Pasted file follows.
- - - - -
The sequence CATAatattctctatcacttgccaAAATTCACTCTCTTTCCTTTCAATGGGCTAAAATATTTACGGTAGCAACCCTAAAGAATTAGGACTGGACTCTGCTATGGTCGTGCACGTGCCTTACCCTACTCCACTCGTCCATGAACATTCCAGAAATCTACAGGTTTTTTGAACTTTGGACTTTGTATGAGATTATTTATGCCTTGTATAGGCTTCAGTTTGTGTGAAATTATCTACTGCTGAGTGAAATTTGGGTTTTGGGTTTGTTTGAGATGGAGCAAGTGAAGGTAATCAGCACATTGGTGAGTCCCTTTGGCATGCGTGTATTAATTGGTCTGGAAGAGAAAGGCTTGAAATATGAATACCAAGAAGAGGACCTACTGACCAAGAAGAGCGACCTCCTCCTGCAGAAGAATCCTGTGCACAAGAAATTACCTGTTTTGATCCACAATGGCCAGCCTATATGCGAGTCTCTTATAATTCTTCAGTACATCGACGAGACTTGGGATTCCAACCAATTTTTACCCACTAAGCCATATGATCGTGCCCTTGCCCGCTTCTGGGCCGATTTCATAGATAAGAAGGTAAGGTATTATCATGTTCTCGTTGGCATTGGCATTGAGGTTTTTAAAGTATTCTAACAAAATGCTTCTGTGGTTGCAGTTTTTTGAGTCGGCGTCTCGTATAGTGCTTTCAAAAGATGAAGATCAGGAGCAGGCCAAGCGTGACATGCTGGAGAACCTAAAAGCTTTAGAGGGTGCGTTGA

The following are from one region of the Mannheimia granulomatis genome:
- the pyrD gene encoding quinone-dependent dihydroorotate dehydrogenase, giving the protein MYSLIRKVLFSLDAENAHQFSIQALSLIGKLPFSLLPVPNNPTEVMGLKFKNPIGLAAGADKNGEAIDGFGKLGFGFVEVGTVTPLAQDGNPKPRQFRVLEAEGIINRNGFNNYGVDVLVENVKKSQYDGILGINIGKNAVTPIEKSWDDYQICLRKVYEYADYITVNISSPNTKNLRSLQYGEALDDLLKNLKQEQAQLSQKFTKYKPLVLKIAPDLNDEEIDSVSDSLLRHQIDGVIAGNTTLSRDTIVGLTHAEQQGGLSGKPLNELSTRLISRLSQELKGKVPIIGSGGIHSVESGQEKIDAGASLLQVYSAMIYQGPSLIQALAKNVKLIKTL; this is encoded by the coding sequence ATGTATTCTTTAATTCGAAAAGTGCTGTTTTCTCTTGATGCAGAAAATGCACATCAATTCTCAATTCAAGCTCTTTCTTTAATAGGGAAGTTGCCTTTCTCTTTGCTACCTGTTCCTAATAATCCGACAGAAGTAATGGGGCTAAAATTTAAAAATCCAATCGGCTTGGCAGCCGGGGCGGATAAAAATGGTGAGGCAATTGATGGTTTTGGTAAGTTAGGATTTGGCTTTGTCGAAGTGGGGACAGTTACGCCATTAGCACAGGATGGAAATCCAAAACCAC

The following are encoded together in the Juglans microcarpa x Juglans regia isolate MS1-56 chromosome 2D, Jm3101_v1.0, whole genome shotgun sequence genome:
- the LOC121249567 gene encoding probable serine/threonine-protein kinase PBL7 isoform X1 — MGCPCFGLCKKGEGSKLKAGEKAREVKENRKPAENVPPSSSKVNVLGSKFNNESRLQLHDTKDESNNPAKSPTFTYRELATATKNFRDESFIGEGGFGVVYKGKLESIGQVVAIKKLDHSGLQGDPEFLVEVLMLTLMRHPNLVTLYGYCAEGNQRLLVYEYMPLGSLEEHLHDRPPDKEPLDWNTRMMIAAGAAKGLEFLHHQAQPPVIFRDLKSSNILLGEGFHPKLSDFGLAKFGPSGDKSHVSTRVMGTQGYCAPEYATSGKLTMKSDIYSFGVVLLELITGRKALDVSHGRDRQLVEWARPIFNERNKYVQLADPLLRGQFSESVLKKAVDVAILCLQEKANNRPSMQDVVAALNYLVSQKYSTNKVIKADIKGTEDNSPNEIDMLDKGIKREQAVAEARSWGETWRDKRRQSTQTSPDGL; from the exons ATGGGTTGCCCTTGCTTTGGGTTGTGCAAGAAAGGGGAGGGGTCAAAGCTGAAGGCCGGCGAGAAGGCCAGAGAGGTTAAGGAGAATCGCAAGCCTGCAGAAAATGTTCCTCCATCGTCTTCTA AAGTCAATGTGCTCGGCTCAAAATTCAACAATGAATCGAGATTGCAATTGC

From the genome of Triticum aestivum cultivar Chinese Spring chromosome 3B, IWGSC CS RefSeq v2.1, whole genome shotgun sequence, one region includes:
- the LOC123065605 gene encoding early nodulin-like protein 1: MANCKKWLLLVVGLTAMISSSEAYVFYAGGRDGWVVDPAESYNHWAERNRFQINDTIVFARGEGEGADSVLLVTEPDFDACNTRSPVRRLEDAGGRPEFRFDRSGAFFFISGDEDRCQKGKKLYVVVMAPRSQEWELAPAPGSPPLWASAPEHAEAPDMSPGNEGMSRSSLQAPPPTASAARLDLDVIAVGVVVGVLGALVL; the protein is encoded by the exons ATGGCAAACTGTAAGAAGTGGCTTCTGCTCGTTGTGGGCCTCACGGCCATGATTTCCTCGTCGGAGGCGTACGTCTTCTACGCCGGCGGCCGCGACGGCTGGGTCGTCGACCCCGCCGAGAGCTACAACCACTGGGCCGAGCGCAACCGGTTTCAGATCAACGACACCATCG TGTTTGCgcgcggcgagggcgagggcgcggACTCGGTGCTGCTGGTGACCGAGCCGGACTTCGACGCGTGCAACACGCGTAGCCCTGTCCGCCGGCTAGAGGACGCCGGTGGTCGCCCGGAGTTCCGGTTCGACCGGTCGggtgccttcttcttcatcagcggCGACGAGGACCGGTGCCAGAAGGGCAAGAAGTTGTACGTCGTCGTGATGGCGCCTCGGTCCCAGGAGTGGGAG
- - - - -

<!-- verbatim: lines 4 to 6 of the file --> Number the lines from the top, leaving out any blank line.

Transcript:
The following are encoded together in the Juglans microcarpa x Juglans regia isolate MS1-56 chromosome 2D, Jm3101_v1.0, whole genome shotgun sequence genome:
- the LOC121249567 gene encoding probable serine/threonine-protein kinase PBL7 isoform X1 — MGCPCFGLCKKGEGSKLKAGEKAREVKENRKPAENVPPSSSKVNVLGSKFNNESRLQLHDTKDESNNPAKSPTFTYRELATATKNFRDESFIGEGGFGVVYKGKLESIGQVVAIKKLDHSGLQGDPEFLVEVLMLTLMRHPNLVTLYGYCAEGNQRLLVYEYMPLGSLEEHLHDRPPDKEPLDWNTRMMIAAGAAKGLEFLHHQAQPPVIFRDLKSSNILLGEGFHPKLSDFGLAKFGPSGDKSHVSTRVMGTQGYCAPEYATSGKLTMKSDIYSFGVVLLELITGRKALDVSHGRDRQLVEWARPIFNERNKYVQLADPLLRGQFSESVLKKAVDVAILCLQEKANNRPSMQDVVAALNYLVSQKYSTNKVIKADIKGTEDNSPNEIDMLDKGIKREQAVAEARSWGETWRDKRRQSTQTSPDGL; from the exons ATGGGTTGCCCTTGCTTTGGGTTGTGCAAGAAAGGGGAGGGGTCAAAGCTGAAGGCCGGCGAGAAGGCCAGAGAGGTTAAGGAGAATCGCAAGCCTGCAGAAAATGTTCCTCCATCGTCTTCTA AAGTCAATGTGCTCGGCTCAAAATTCAACAATGAATCGAGATTGCAATTGC

From the genome of Triticum aestivum cultivar Chinese Spring chromosome 3B, IWGSC CS RefSeq v2.1, whole genome shotgun sequence, one region includes: